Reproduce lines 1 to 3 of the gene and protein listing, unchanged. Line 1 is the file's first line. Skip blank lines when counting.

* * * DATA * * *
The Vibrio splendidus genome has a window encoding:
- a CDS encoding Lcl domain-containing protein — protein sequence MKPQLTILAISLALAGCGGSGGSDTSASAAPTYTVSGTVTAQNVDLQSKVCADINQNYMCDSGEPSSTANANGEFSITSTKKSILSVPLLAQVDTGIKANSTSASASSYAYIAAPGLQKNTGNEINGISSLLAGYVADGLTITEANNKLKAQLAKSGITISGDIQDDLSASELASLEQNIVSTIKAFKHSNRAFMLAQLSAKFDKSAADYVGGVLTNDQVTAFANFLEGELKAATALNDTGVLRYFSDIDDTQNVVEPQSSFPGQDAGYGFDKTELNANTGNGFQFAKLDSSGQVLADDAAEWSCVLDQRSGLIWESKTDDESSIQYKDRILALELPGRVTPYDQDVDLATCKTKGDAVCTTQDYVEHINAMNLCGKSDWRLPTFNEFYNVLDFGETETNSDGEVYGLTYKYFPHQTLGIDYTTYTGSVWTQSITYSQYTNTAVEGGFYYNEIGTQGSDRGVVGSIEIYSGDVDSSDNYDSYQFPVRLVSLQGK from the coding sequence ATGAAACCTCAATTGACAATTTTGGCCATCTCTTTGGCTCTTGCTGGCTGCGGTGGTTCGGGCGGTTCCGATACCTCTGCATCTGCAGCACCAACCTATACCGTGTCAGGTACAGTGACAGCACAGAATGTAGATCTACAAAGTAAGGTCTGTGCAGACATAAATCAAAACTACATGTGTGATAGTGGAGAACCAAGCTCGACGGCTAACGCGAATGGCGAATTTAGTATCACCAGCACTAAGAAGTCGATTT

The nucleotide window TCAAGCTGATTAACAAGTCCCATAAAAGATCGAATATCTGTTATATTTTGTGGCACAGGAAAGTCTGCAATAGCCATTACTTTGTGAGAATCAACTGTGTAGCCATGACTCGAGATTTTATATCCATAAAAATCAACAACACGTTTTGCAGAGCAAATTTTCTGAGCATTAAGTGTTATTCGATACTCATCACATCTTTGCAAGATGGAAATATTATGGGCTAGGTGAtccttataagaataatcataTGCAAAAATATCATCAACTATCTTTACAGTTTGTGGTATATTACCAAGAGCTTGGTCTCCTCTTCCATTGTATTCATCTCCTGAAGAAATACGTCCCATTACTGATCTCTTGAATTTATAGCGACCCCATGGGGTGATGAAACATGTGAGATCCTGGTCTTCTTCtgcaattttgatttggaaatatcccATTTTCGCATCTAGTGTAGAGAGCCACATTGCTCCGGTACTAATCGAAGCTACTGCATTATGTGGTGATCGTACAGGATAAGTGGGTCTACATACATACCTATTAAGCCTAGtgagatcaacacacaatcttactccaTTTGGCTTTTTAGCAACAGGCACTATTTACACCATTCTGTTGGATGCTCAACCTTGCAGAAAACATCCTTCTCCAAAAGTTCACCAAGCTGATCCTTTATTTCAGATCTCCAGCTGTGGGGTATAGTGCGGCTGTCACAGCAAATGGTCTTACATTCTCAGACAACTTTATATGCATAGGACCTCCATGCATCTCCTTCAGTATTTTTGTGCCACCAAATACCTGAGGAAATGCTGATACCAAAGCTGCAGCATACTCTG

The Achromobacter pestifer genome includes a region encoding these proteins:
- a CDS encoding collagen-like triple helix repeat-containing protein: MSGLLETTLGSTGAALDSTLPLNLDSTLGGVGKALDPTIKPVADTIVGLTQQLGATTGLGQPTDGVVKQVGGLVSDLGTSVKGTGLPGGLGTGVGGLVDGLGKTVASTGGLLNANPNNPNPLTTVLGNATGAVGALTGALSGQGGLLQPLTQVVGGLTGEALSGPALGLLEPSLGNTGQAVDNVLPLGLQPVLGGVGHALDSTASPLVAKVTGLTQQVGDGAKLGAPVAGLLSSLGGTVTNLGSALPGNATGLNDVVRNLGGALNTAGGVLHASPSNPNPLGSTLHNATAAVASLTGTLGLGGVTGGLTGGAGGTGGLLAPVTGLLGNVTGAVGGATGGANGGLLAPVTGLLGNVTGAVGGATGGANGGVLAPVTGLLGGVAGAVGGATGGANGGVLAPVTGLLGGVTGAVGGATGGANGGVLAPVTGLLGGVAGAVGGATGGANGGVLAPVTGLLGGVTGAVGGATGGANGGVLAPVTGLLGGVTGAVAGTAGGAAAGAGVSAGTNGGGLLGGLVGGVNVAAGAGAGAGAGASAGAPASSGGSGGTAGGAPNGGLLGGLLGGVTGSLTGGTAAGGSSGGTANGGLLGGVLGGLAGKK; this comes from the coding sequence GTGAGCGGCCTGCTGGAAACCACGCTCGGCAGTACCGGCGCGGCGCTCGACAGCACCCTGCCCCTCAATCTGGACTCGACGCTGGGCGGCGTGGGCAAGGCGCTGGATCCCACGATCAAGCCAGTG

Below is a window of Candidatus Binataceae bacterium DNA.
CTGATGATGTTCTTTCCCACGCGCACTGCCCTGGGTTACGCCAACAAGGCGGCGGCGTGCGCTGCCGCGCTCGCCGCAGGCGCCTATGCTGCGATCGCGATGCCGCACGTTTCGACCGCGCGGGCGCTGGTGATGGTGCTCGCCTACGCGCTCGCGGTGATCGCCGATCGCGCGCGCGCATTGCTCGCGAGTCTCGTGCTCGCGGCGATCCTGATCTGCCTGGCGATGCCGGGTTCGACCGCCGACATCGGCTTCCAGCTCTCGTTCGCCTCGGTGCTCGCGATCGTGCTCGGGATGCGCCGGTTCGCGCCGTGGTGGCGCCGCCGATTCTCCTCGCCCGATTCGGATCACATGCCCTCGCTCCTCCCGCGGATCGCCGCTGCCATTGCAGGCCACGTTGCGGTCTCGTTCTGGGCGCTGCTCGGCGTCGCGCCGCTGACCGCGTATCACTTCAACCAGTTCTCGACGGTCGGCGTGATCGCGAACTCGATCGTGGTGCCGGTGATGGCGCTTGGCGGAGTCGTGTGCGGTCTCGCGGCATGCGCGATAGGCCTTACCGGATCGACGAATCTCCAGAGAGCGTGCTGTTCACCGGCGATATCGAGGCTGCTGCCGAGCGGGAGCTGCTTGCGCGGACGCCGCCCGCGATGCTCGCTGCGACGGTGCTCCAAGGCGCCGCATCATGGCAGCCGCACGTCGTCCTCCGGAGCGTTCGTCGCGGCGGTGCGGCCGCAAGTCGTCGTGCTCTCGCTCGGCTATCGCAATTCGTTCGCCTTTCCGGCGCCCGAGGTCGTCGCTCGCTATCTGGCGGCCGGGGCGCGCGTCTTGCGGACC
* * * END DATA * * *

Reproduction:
The Vibrio splendidus genome has a window encoding:
- a CDS encoding Lcl domain-containing protein — protein sequence MKPQLTILAISLALAGCGGSGGSDTSASAAPTYTVSGTVTAQNVDLQSKVCADINQNYMCDSGEPSSTANANGEFSITSTKKSILSVPLLAQVDTGIKANSTSASASSYAYIAAPGLQKNTGNEINGISSLLAGYVADGLTITEANNKLKAQLAKSGITISGDIQDDLSASELASLEQNIVSTIKAFKHSNRAFMLAQLSAKFDKSAADYVGGVLTNDQVTAFANFLEGELKAATALNDTGVLRYFSDIDDTQNVVEPQSSFPGQDAGYGFDKTELNANTGNGFQFAKLDSSGQVLADDAAEWSCVLDQRSGLIWESKTDDESSIQYKDRILALELPGRVTPYDQDVDLATCKTKGDAVCTTQDYVEHINAMNLCGKSDWRLPTFNEFYNVLDFGETETNSDGEVYGLTYKYFPHQTLGIDYTTYTGSVWTQSITYSQYTNTAVEGGFYYNEIGTQGSDRGVVGSIEIYSGDVDSSDNYDSYQFPVRLVSLQGK from the coding sequence ATGAAACCTCAATTGACAATTTTGGCCATCTCTTTGGCTCTTGCTGGCTGCGGTGGTTCGGGCGGTTCCGATACCTCTGCATCTGCAGCACCAACCTATACCGTGTCAGGTACAGTGACAGCACAGAATGTAGATCTACAAAGTAAGGTCTGTGCAGACATAAATCAAAACTACATGTGTGATAGTGGAGAACCAAGCTCGACGGCTAACGCGAATGGCGAATTTAGTATCACCAGCACTAAGAAGTCGATTT

The nucleotide window TCAAGCTGATTAACAAGTCCCATAAAAGATCGAATATCTGTTATATTTTGTGGCACAGGAAAGTCTGCAATAGCCATTACTTTGTGAGAATCAACTGTGTAGCCATGACTCGAGATTTTATATCCATAAAAATCAACAACACGTTTTGCAGAGCAAATTTTCTGAGCATTAAGTGTTATTCGATACTCATCACATCTTTGCAAGATGGAAATATTATGGGCTAGGTGAtccttataagaataatcataTGCAAAAATATCATCAACTATCTTTACAGTTTGTGGTATATTACCAAGAGCTTGGTCTCCTCTTCCATTGTATTCATCTCCTGAAGAAATACGTCCCATTACTGATCTCTTGAATTTATAGCGACCCCATGGGGTGATGAAACATGTGAGATCCTGGTCTTCTTCtgcaattttgatttggaaatatcccATTTTCGCATCTAGTGTAGAGAGCCACATTGCTCCGGTACTAATCGAAGCTACTGCATTATGTGGTGATCGTACAGGATAAGTGGGTCTACATACATACCTATTAAGCCTAGtgagatcaacacacaatcttactccaTTTGGCTTTTTAGCAACAGGCACTATTTACACCATTCTGTTGGATGCTCAACCTTGCAGAAAACATCCTTCTCCAAAAGTTCACCAAGCTGATCCTTTATTTCAGATCTCCAGCTGTGGGGTATAGTGCGGCTGTCACAGCAAATGGTCTTACATTCTCAGACAACTTTATATGCATAGGACCTCCATGCATCTCCTTCAGTATTTTTGTGCCACCAAATACCTGAGGAAATGCTGATACCAAAGCTGCAGCATACTCTG